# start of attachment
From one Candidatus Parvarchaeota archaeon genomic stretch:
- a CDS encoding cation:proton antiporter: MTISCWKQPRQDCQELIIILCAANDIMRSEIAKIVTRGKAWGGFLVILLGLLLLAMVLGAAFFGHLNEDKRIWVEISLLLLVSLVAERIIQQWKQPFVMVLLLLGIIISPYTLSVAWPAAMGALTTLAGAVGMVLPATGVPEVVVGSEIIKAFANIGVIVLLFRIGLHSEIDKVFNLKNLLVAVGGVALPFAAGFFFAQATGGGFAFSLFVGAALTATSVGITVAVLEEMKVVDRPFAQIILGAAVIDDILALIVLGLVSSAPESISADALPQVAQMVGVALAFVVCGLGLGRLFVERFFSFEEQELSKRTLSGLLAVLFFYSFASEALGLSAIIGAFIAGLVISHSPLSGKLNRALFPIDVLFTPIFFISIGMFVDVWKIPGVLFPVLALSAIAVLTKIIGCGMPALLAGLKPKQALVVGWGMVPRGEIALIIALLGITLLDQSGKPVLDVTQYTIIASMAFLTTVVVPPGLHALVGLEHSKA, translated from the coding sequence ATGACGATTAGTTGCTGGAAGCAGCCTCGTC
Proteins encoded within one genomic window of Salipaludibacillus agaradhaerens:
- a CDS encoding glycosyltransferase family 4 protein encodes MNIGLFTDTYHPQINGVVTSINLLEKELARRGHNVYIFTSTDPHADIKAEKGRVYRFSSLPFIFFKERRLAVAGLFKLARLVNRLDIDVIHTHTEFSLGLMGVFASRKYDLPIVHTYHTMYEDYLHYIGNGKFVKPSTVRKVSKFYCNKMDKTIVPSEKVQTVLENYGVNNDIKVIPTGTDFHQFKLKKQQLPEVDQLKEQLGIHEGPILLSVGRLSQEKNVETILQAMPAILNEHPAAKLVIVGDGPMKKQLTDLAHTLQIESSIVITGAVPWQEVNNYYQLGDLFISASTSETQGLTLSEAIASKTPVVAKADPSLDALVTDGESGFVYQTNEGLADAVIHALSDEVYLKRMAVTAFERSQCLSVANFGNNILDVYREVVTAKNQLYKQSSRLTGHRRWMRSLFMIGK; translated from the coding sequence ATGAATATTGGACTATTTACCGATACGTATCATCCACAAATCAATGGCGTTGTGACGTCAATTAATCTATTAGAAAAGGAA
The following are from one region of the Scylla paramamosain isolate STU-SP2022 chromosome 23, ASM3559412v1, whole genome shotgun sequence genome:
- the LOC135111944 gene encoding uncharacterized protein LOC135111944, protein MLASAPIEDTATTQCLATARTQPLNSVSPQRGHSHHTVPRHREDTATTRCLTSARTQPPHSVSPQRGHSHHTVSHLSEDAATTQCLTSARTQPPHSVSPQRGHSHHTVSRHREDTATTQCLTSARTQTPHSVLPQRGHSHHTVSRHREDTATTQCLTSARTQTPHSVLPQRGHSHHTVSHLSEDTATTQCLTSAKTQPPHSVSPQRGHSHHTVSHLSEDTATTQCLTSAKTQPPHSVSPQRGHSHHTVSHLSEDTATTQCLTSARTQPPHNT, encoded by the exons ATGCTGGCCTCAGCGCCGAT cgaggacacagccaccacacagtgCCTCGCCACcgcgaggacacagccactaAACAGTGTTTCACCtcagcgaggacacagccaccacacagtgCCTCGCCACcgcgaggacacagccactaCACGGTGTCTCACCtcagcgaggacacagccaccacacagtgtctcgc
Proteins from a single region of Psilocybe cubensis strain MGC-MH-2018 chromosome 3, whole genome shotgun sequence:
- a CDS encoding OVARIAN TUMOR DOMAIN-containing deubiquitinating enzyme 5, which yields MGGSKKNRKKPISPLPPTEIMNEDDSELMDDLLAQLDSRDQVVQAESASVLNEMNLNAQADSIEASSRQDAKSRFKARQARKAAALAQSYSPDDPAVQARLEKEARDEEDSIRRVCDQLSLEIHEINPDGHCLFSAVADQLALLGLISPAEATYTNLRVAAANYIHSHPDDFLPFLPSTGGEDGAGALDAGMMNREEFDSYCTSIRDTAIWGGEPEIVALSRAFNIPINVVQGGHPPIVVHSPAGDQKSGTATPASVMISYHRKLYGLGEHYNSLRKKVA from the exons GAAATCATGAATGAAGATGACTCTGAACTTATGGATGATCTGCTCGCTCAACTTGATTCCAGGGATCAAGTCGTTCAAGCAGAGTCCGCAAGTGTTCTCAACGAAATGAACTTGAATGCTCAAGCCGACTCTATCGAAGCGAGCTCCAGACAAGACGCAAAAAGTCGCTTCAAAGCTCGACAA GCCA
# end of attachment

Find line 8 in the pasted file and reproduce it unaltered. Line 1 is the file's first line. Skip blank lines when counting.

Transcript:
- a CDS encoding OVARIAN TUMOR DOMAIN-containing deubiquitinating enzyme 5, which yields MGGSKKNRKKPISPLPPTEIMNEDDSELMDDLLAQLDSRDQVVQAESASVLNEMNLNAQADSIEASSRQDAKSRFKARQARKAAALAQSYSPDDPAVQARLEKEARDEEDSIRRVCDQLSLEIHEINPDGHCLFSAVADQLALLGLISPAEATYTNLRVAAANYIHSHPDDFLPFLPSTGGEDGAGALDAGMMNREEFDSYCTSIRDTAIWGGEPEIVALSRAFNIPINVVQGGHPPIVVHSPAGDQKSGTATPASVMISYHRKLYGLGEHYNSLRKKVA from the exons GAAATCATGAATGAAGATGACTCTGAACTTATGGATGATCTGCTCGCTCAACTTGATTCCAGGGATCAAGTCGTTCAAGCAGAGTCCGCAAGTGTTCTCAACGAAATGAACTTGAATGCTCAAGCCGACTCTATCGAAGCGAGCTCCAGACAAGACGCAAAAAGTCGCTTCAAAGCTCGACAA GCCA